Routing is the single most important concept in the ExpressJS framework because this is how requests come into your application in the first place.

ExpressJS has created and managed different express js routers compared to when working with Node.js.

app.get('/about', (request, response) => {
  response.send('This is about us page')

In the code snippet above, we have just created a simple express js route for the /about page, when a user visits, it will display the information above to the user.

The above code snippet shows a typical example of a GET request. Expressjs allows every other type of available such as POST, PUT, DELETE, etc., making up the REST architectural style.


Middlewares are like a middleman between a request and the response in a REQUEST → RESPONSE cycle.

When a web server receives a request, ExpressJS gives you a Request object used to retrieve numerous information about the request and the client, and also, this request expects a response to come back.

ExpressJS also gives you a Response object that can be modified to contain information you want to send back to the client.

Middlewares in ExpressJS are just functions that can modify these Request and Response objects either to retrieve or store relevant information.

An example of a simple express js middleware could be to log the current date and time on every URL the user visits on our website.

app.use(function(req, res, next) => {
  console.log('The time is: '+

Did you notice how we used app.use() to register the express js middleware? It can be written differently, and different middlewares can be created in Expressjs to perform various tasks.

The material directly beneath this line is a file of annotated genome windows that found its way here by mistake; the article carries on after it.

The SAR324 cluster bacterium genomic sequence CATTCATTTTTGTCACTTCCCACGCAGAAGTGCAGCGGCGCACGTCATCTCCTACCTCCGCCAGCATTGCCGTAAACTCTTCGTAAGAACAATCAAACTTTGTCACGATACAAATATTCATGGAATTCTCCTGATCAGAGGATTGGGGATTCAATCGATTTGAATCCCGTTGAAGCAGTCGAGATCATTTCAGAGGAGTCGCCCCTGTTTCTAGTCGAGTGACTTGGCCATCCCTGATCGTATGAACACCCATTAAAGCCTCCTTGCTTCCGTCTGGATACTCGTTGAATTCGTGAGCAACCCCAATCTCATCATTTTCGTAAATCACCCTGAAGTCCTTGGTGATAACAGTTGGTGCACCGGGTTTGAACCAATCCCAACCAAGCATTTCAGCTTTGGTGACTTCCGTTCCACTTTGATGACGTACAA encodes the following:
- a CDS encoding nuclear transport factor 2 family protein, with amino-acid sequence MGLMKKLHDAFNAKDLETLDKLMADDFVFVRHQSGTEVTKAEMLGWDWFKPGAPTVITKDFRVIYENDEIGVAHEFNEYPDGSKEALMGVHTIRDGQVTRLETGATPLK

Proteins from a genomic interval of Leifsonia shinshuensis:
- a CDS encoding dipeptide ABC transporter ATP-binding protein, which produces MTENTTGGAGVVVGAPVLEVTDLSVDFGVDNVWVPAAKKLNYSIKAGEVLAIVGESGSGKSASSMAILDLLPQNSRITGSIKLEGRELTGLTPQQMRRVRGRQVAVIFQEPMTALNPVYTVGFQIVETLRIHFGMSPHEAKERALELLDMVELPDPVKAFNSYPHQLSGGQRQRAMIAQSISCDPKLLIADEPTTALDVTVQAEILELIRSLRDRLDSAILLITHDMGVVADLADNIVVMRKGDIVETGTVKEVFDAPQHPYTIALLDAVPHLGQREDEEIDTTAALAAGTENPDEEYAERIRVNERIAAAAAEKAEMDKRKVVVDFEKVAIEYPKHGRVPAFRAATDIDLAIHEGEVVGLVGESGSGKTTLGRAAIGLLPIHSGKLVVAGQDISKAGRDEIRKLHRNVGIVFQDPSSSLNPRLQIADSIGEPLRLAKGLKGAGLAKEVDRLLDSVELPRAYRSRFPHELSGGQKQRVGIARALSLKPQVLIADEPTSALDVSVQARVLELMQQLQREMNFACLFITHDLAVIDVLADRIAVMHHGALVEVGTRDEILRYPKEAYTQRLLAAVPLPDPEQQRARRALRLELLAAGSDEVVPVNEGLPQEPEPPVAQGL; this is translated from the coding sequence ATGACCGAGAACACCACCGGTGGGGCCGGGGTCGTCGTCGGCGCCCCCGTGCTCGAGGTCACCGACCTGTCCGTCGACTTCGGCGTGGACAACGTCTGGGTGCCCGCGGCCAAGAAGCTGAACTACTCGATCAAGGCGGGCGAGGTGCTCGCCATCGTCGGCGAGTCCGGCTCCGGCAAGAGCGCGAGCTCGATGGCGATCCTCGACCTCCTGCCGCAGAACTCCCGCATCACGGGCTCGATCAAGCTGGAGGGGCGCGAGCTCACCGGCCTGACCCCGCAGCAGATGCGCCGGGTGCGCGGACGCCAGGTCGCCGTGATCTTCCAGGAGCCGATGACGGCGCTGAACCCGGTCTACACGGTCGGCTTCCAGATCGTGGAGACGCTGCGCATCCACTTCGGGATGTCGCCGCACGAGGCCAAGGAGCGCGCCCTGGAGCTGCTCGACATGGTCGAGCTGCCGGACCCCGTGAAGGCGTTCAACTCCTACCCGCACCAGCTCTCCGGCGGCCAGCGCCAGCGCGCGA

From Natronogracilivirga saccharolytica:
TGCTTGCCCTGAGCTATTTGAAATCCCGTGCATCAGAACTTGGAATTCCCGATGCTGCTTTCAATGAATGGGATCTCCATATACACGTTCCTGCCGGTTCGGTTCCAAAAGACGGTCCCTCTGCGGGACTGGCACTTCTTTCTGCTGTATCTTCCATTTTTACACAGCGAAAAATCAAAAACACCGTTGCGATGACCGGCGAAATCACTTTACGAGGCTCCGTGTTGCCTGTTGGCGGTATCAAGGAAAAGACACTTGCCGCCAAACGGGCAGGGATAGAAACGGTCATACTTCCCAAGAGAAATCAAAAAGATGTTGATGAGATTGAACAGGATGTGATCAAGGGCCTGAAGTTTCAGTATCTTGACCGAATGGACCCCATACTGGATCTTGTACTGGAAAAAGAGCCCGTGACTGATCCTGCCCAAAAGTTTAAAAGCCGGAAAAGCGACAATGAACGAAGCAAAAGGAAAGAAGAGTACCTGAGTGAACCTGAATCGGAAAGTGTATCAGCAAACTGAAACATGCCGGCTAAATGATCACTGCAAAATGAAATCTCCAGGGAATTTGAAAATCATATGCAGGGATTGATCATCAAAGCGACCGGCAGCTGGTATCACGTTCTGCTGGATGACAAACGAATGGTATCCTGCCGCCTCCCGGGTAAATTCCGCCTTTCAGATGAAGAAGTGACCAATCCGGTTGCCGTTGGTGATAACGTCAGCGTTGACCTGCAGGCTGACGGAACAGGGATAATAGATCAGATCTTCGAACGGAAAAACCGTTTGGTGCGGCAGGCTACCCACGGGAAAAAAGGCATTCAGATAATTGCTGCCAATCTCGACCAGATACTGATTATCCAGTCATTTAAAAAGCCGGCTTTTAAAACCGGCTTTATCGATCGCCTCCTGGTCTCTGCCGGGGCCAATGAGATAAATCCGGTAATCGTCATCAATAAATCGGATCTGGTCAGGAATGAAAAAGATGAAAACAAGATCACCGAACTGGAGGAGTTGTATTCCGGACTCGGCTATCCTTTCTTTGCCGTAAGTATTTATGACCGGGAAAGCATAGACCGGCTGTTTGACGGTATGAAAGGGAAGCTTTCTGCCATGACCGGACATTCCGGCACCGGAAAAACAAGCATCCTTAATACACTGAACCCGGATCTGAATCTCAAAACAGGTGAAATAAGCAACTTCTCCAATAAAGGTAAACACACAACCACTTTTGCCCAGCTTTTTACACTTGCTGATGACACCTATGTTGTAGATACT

You can read a simpler explanation of middleware.

Now that we understand the inner workings of the Express framework, let’s start building our first project following the structure:

Chapter 3: Building a Simple Todo API with ExpressJS

So far, we have explored the internal workings of ExpressJS, and we have foster more understanding of the framework.

In this ExpressJS tutorial, we are going to build on our knowledge to develop a real-world application using ExpressJS 5:

We can use ExpressJS to develop the Restful API ( Microservice ) of your backend application, and the frontend can be developed with either Vue, React, or Angular.

We can also use ExpressJS to develop a monolithic application where the frontend and the backend (logic) are all in the same codebase.

If you’re starting, you need to have Node.js and NPM installed on your local machine.

To get started, download and install the latest version of Node.js, which will come with NPM.

This Expressjs tutorial will be building both the API-only backend and the monolithic application that includes both the frontend and the backend of a Todo application.

Let’s dive right in:

Building a Simple Todo API with ExpressJS 5